5. Research team receives $7.5 million to study cassava
Post Your Comments:
*Name:
*Comment:
*Email:
(Date:4/5/2017)...  The Allen Institute for Cell Science today announces ... portal and dynamic digital window into the human cell. ... application of deep learning to create predictive models of ... a growing suite of powerful tools. The Allen Cell ... publicly available resources created and shared by the Allen ...
(Date:4/4/2017)... , April 4, 2017   EyeLock LLC ... announced that the United States Patent and Trademark Office ... broadly covers the linking of an iris image with ... transaction) and represents the company,s 45 th issued ... patent is very timely given the multi-modal biometric capabilities ...
(Date:3/30/2017)... March 30, 2017 The research team of ... three-dimensional (3D) fingerprint identification by adopting ground breaking 3D fingerprint minutiae ... realm of speed and accuracy for use in identification, crime investigation, ... cost. ... A research ...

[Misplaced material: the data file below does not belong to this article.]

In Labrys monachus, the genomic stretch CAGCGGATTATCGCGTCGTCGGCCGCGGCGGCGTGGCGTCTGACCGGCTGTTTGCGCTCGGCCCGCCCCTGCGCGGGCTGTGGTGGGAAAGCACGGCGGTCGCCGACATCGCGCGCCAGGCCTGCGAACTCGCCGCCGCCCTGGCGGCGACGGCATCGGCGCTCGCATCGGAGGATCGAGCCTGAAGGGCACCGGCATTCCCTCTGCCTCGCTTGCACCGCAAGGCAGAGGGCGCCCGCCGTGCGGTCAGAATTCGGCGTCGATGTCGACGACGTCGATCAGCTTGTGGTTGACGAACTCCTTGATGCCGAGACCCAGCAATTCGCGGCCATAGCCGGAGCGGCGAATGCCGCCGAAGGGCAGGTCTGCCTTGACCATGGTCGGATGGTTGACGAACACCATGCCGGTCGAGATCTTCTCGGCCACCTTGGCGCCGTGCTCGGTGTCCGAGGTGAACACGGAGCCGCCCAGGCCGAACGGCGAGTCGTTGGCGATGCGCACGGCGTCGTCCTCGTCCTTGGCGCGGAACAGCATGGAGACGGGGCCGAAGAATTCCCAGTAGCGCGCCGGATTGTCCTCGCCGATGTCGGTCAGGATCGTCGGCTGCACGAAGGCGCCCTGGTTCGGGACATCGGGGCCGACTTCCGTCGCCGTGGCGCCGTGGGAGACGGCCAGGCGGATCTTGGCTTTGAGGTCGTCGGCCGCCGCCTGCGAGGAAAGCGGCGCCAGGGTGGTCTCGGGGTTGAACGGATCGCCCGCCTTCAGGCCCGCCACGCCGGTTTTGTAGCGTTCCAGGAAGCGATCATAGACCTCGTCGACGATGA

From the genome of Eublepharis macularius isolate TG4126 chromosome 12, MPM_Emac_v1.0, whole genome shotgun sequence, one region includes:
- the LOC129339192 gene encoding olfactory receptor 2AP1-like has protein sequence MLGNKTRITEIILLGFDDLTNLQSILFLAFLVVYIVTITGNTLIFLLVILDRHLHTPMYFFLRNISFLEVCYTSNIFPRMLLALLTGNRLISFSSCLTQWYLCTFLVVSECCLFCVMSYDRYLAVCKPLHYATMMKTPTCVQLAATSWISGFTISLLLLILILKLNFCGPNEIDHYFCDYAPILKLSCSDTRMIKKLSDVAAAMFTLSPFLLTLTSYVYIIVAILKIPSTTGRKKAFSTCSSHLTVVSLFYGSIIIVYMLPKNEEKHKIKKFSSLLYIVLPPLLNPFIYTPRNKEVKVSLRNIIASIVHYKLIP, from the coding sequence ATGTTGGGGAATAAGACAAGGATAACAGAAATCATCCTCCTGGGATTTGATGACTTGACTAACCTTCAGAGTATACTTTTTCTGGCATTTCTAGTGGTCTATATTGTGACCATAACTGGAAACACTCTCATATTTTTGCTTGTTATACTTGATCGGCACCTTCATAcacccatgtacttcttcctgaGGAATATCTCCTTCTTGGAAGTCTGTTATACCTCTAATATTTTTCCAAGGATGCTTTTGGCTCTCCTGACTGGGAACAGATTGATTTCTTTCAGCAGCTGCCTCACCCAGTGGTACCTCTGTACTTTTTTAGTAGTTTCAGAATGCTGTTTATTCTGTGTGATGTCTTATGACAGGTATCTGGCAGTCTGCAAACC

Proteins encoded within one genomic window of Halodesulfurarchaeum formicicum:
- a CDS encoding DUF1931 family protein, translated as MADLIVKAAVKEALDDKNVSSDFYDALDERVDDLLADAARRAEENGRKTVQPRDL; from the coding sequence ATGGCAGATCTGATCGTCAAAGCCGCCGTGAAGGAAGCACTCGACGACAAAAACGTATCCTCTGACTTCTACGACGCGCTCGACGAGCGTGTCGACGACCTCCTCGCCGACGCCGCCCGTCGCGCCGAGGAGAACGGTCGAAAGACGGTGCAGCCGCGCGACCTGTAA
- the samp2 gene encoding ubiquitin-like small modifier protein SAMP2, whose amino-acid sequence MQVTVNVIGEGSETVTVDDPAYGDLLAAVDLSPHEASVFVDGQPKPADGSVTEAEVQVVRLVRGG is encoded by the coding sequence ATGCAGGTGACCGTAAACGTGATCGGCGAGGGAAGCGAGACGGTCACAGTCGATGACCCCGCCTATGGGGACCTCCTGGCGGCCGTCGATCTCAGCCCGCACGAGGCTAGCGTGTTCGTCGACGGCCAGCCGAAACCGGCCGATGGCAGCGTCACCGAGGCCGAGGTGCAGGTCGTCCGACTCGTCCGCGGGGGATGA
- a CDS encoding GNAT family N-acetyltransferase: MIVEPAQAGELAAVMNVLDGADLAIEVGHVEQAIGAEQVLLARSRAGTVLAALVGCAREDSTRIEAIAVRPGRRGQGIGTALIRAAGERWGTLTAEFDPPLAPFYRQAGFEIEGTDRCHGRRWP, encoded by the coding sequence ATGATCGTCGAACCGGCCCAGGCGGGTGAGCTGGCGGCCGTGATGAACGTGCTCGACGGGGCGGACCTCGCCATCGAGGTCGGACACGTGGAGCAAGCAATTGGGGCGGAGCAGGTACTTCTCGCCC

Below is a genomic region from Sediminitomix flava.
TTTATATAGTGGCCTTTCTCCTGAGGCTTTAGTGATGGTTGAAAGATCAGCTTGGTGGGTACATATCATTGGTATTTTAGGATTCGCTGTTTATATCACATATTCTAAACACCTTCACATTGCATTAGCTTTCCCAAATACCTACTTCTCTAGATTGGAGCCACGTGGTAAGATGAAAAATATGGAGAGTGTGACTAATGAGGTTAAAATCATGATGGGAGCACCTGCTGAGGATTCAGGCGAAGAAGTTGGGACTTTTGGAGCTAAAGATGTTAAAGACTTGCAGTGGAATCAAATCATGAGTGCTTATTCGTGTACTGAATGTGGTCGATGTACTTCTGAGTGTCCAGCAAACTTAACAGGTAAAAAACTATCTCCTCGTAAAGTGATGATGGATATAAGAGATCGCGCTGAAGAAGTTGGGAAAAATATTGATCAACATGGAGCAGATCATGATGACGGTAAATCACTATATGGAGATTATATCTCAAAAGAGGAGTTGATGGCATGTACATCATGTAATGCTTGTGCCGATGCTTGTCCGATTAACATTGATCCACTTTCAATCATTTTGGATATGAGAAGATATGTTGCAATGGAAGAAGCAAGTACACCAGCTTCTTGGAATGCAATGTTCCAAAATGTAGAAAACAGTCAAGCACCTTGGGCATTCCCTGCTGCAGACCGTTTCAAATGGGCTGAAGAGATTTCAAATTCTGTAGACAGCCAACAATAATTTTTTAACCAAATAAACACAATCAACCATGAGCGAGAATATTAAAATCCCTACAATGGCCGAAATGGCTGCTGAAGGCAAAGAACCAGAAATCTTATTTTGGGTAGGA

Breaking Biology News(10 mins):
(Date:10/12/2017)... ... 12, 2017 , ... DuPont Pioneer and recently formed CasZyme, ... into a multiyear collaboration to identify and characterize novel CRISPR-Cas nucleases. The goal ... editing across all applications. , Under the terms of the agreement, Pioneer will ...
(Date:10/12/2017)... ... October 12, 2017 , ... BioMedGPS announces expanded ... of its newest module, US Hemostats & Sealants. , SmartTRAK’s US Market for ... fibrin sealants, synthetic sealants and biologic sealants used in surgical applications. BioMedGPS estimates ...
(Date:10/12/2017)... CA (PRWEB) , ... October ... ... (https://www.onramp.bio/ ) has launched Rosalind™, the first-ever genomics analysis platform specifically designed ... bioinformatics complexity. Named in honor of pioneering researcher Rosalind Franklin, who made ...
(Date:10/11/2017)... , ... October 11, 2017 , ... ... gene in its endogenous context, enabling overexpression experiments and avoiding the use of ... small RNA guides is transformative for performing systematic gain-of-function studies. , This ...
Breaking Biology Technology: